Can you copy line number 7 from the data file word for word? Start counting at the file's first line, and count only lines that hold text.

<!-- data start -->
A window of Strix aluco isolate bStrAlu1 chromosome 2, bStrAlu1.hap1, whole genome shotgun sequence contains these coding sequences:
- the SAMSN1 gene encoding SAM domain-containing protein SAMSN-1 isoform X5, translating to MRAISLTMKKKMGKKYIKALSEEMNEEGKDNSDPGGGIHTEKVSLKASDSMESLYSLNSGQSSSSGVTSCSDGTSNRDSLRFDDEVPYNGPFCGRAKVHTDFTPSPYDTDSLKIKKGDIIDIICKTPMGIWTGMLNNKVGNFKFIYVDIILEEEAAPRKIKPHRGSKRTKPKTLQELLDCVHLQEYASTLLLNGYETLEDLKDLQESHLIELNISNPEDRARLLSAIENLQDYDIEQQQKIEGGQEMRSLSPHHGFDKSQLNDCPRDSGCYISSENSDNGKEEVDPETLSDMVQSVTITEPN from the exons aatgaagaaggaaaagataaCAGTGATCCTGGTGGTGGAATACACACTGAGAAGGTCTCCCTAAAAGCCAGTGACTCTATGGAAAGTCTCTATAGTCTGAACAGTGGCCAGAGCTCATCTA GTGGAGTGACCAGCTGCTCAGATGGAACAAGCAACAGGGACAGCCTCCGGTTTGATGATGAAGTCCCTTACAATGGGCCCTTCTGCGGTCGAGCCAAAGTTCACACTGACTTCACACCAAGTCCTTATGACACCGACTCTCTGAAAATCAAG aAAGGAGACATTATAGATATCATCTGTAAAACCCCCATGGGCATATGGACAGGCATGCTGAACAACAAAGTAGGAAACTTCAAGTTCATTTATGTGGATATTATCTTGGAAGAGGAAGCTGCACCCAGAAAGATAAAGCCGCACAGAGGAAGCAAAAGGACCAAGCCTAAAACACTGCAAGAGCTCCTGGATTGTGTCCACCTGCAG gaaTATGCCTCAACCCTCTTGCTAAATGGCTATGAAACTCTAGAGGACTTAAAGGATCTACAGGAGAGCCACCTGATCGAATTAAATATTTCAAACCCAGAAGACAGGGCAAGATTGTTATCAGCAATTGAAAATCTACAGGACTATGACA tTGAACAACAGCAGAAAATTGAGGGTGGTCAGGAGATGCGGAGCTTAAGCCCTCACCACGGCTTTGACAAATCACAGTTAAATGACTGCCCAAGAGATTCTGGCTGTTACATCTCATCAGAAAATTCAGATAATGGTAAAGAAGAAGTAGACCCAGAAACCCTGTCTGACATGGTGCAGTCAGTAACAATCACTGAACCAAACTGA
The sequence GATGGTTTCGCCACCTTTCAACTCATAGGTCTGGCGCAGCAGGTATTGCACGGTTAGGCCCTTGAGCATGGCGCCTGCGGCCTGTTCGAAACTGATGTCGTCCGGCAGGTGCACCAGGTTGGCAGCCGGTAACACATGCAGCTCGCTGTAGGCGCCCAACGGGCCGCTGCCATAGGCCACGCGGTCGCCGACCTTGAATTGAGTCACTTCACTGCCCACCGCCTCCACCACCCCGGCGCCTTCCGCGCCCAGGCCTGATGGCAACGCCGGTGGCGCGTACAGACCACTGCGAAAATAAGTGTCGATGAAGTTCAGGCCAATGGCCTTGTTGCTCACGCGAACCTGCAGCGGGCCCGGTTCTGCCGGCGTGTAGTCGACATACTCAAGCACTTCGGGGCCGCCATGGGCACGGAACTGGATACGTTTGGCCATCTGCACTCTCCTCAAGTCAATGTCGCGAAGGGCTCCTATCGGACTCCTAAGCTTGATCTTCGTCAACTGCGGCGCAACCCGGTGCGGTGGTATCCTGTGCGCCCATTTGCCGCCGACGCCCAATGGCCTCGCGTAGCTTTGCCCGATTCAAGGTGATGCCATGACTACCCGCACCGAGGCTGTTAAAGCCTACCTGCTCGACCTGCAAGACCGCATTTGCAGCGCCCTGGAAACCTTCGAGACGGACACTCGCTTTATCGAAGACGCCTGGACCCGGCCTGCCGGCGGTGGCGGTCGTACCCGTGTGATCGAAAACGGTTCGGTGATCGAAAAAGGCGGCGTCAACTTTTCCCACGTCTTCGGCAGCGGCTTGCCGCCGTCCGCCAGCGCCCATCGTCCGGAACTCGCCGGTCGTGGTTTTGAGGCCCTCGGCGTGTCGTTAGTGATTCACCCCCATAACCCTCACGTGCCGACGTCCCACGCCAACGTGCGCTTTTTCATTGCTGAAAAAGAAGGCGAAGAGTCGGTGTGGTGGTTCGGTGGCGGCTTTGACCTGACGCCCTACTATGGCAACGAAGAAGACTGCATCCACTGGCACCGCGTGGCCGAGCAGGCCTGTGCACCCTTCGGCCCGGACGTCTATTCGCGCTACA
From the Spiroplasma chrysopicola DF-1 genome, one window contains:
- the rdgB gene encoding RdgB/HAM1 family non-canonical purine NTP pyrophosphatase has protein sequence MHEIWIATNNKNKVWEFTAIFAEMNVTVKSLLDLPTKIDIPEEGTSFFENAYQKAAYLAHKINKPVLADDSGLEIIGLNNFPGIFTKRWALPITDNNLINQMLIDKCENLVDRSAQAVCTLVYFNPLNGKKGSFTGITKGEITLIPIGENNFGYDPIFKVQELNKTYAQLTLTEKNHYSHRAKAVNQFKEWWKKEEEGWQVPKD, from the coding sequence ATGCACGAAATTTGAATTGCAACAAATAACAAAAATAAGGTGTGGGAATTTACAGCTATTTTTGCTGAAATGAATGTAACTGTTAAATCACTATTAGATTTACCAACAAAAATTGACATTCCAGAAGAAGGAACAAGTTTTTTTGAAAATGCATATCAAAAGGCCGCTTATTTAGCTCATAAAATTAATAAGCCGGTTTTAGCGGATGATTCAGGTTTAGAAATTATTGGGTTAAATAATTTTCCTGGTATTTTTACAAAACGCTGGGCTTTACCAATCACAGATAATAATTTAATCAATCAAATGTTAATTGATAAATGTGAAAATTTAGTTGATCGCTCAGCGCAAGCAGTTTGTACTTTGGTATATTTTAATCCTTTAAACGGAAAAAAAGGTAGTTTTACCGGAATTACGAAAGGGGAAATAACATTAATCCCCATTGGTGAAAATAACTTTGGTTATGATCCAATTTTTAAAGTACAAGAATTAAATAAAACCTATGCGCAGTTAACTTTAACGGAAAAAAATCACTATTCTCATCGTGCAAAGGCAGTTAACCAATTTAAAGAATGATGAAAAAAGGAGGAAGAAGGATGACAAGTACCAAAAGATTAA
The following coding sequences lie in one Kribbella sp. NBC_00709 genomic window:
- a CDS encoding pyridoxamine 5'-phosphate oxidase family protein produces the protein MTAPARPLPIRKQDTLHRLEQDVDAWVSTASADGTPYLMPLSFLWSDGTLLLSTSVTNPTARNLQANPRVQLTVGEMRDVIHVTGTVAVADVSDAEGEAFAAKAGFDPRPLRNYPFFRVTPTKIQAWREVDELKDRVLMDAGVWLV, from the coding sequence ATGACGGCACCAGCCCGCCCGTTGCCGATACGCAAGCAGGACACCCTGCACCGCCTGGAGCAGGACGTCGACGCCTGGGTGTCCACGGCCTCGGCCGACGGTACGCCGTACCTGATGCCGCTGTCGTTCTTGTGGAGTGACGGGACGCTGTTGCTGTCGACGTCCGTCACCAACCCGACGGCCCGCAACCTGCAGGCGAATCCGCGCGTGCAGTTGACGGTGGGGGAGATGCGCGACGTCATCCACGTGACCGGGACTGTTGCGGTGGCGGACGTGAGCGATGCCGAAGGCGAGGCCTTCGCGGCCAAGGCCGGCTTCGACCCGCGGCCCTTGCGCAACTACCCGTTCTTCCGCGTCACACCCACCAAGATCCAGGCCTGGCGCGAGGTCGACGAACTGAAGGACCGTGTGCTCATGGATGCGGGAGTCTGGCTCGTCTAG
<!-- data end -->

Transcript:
- a CDS encoding pyridoxamine 5'-phosphate oxidase family protein produces the protein MTAPARPLPIRKQDTLHRLEQDVDAWVSTASADGTPYLMPLSFLWSDGTLLLSTSVTNPTARNLQANPRVQLTVGEMRDVIHVTGTVAVADVSDAEGEAFAAKAGFDPRPLRNYPFFRVTPTKIQAWREVDELKDRVLMDAGVWLV, from the coding sequence ATGACGGCACCAGCCCGCCCGTTGCCGATACGCAAGCAGGACACCCTGCACCGCCTGGAGCAGGACGTCGACGCCTGGGTGTCCACGGCCTCGGCCGACGGTACGCCGTACCTGATGCCGCTGTCGTTCTTGTGGAGTGACGGGACGCTGTTGCTGTCGACGTCCGTCACCAACCCGACGGCCCGCAACCTGCAGGCGAATCCGCGCGTGCAGTTGACGGTGGGGGAGATGCGCGACGTCATCCACGTGACCGGGACTGTTGCGGTGGCGGACGTGAGCGATGCCGAAGGCGAGGCCTTCGCGGCCAAGGCCGGCTTCGACCCGCGGCCCTTGCGCAACTACCCGTTCTTCCGCGTCACACCCACCAAGATCCAGGCCTGGCGCGAGGTCGACGAACTGAAGGACCGTGTGCTCATGGATGCGGGAGTCTGGCTCGTCTAG